Retail price inflation eases to 4.3% in November

Retail price inflation eases to 4.3% in November

28 Nov    Finance News, News

Annual shop prices inflation is at its lowest level since June 2022, a survey suggested yesterday.

Shop prices in early November were 4.3 per cent higher than they had been a year earlier, down from the 5.2 per cent inflation reported in October and from the peak of 9 per cent inflation ­recorded in May, ­according to the latest data from the British Retail Consortium and NielsenIQ.

Food prices inflation fell to 7.8 per cent, down from 8.8 per cent in October and marking the seventh consecutive month of ­decline. Food prices inflation is now less than half its peak rate of 15.7 per cent, recorded in April 2023, and is the lowest since July 2022.

Non-food inflation fell to 2.5 per cent in November from 3.4 per cent in October, continuing a downward trajectory from a peak of 5.8 per cent in May.

However, looming cost pressures threaten to push inflation back up again next year, the retail consortium warned. Helen Dickinson, chief executive of the trade body, said that retailers faced “new headwinds in 2024, from government-imposed increases in business rates bills to the hidden costs of complying with new regulations. Combining these with the biggest rise to the national living wage on record will likely stall or even reverse progress made thus far on bringing down inflation, particularly in food.”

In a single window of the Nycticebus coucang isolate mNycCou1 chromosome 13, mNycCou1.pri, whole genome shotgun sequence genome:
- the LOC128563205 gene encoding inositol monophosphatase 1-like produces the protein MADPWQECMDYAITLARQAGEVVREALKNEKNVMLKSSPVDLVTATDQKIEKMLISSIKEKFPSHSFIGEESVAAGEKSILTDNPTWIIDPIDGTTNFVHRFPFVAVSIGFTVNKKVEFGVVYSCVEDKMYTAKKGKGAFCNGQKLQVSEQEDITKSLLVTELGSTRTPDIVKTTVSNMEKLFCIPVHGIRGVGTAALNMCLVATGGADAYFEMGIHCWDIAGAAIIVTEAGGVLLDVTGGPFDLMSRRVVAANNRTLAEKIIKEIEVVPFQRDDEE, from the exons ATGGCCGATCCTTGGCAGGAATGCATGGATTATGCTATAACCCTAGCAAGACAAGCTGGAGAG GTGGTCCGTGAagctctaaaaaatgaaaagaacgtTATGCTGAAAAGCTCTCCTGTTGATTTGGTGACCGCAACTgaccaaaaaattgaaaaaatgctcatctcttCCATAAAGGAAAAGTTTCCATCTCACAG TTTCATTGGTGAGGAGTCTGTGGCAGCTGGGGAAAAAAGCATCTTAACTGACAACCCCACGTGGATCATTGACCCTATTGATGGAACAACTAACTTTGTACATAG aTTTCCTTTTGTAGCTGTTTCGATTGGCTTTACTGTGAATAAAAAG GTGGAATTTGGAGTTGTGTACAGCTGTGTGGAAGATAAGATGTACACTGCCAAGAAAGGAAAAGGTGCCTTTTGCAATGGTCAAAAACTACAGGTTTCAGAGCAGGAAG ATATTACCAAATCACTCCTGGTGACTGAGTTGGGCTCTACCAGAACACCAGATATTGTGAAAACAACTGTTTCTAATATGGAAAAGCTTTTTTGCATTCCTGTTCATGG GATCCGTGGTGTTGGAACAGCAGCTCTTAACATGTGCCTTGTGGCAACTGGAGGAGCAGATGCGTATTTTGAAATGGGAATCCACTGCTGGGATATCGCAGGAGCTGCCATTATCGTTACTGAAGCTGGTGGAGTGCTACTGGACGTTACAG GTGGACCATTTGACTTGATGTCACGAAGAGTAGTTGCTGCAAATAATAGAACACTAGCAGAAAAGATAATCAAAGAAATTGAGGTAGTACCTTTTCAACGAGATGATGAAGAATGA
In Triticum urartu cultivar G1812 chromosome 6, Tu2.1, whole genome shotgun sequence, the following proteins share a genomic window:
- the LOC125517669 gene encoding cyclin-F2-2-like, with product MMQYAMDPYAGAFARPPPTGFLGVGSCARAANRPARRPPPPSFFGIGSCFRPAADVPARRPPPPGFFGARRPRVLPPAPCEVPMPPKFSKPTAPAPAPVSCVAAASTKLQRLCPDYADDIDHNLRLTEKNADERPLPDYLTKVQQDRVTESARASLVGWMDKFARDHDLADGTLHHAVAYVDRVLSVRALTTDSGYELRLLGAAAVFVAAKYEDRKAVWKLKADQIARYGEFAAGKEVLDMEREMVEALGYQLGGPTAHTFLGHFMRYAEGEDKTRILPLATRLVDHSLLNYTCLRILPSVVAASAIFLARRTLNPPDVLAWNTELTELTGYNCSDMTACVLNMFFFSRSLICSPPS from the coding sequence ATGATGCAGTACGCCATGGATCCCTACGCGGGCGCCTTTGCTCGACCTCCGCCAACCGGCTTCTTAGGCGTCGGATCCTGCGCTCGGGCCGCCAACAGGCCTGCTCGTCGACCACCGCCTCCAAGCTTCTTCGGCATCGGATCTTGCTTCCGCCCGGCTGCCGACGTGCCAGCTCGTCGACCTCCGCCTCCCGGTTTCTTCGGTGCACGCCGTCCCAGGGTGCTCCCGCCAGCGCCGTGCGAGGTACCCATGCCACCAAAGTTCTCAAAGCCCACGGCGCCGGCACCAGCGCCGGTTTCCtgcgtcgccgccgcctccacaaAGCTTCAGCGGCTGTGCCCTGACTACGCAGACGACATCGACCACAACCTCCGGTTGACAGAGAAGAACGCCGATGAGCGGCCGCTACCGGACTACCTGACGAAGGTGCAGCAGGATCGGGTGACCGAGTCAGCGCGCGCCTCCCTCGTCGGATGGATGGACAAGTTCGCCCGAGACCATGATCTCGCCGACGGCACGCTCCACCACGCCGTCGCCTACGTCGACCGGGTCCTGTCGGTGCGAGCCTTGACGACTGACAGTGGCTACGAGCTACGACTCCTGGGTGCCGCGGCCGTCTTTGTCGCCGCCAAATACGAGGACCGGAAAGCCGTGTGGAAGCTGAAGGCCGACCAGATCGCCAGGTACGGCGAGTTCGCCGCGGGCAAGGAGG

The consortium’s figures, based on information for the first week of ­November, show that inflation ­was steeper for “ambient foods” — those stored at room temperature, such as tins — at 9.2 per cent than it did for fresh foods, where inflation fell to 6.7 per cent. Dickinson said this reflected a larger proportion of ambient foods being imported and ­affected by the weak pound, whereas lower energy prices had cut input costs for fresh dairy products, in particular.

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She said the wider fall in inflation reflected retailers competing “fiercely to bring prices down for customers ahead of Christmas”, but “while health and beauty products saw price cuts as retailers rush to shift stock before Christmas, clothing prices increased as some retailers continued to hold off on promotional activity”.

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